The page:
Traditionally, hydrogen peroxide has been used medically as a disinfectant, antiseptic and for its wound-healing properties.
Biologically, hydrogen peroxide is naturally produced by several systems in the body. Immune cells produce hydrogen peroxide as a first line of defense against invading organisms such as viruses, parasites, bacteria and fungi. It is required for the metabolism of protein, carbohydrates, fats, vitamins and minerals. It is used by the endocrine system to produce estrogen, progesterone and thyroxin and assists in blood sugar regulation and energy utilization in the cells.
Ozone is one of 3 forms of the element oxygen. It is often referred to as “energized oxygen” since it can be produced from electrical sparks and UV light combining with ordinary oxygen. It was first used therapeutically to disinfect wounds during World War I. Ozone was researched considerably in the 1930’s in Germany, where it was successfully used to treat inflammatory bowel disorders, ulcerative colitis, Crohn’s disease and chronic bacterial diarrhea.
In North America and several other countries world wide, ozone is used for its superior sanitation and anti-microbial properties. It has become the element of choice for disinfecting and purifying drinking water and wastewater through a wide variety of applications. Several swimming pools in Canada are now choosing ozonation methods over chlorination for sanitation and disinfectant purposes. It is also widely used for air and odor treatment and food sanitation.
HOW DO HUMANS BECOME OXYGEN DEFICIENT?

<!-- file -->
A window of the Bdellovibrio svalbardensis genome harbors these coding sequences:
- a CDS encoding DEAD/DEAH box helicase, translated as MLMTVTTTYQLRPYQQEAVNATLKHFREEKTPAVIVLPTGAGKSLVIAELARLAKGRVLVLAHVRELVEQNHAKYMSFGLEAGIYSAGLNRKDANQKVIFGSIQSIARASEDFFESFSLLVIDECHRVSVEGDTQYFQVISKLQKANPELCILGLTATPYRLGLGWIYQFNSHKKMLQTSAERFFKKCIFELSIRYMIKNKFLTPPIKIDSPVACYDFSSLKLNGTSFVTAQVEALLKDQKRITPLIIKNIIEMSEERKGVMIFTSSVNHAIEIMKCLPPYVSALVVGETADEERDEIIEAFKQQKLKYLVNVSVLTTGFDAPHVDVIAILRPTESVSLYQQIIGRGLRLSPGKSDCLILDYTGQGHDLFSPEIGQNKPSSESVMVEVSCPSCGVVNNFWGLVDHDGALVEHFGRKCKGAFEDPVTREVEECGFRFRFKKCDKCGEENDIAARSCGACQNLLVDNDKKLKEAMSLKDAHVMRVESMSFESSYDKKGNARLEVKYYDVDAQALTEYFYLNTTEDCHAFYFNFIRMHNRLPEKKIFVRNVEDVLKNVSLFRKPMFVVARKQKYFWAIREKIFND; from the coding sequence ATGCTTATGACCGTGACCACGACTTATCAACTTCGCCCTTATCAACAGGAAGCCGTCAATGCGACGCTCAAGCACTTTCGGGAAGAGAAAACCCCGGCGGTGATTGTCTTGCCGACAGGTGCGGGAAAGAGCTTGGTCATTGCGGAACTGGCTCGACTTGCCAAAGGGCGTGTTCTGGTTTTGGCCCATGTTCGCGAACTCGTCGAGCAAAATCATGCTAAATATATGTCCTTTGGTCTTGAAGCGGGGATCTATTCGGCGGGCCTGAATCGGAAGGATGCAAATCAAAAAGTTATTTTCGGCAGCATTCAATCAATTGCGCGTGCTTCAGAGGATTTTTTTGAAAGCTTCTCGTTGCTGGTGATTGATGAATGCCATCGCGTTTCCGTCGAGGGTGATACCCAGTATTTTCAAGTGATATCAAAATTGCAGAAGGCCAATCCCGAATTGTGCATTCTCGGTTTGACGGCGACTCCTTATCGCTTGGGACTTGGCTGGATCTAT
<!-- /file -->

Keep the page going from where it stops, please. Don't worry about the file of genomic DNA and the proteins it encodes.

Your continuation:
Polluted air, toxic chemicals and heavy metals in the environment, devitalized food and lack of proper breathing techniques are among the main reasons for cumulative oxygen deficiency in humans.
THE FREE RADICAL CONNECTION & ANTI-OXIDANTS
Oxidative therapies produce free radicals. Some free radicals are compounds naturally produced by the body and are necessary for energy-delivery to cells and destruction of microorganisms. However, free radicals are also produced in the environment through air pollution, toxic waste, certain food additives, pesticide residues and radiation (i.e. X-ray and airplane) that can lead to an accumulation of free radicals in the body (if the body’s enzyme systems are impaired and cannot “quench” the free radicals or if the systems become too overwhelmed with too many free radicals).
An excess of these free radicals can cause a great deal of harm to cells, including: altering molecular properties of the cell, thereby affecting cell-cell communication and functioning; puncturing the cell membrane allowing bacteria and viruses easy entry; exposing genetic material, thereby making it vulnerable to mutation and destruction; and overburdening the immune systems. As a result, free radical damage has been considered to be at the route of all degenerative disease, including atherosclerosis, cancer, cataracts, diabetes, allergies, cognitive decline, immune disorders, arthritis and generally play a large role in the aging process.
Our body has three main antioxidant systems that protect cells from free radicals by chemically changing them into harmless compounds like oxygen and water: catalase, superoxide dismutase and glutathione peroxidase. In addition to these antioxidant systems, we need to augment our body’s antioxidant supply with nutritional antioxidants through food (fruits and vegetables primarily) and appropriate supplementation where needed (i.e. vitamin C, D, E, beta-carotene, zinc, selenium and others), since excess free radical activity can deplete our body’s antioxidant reserves.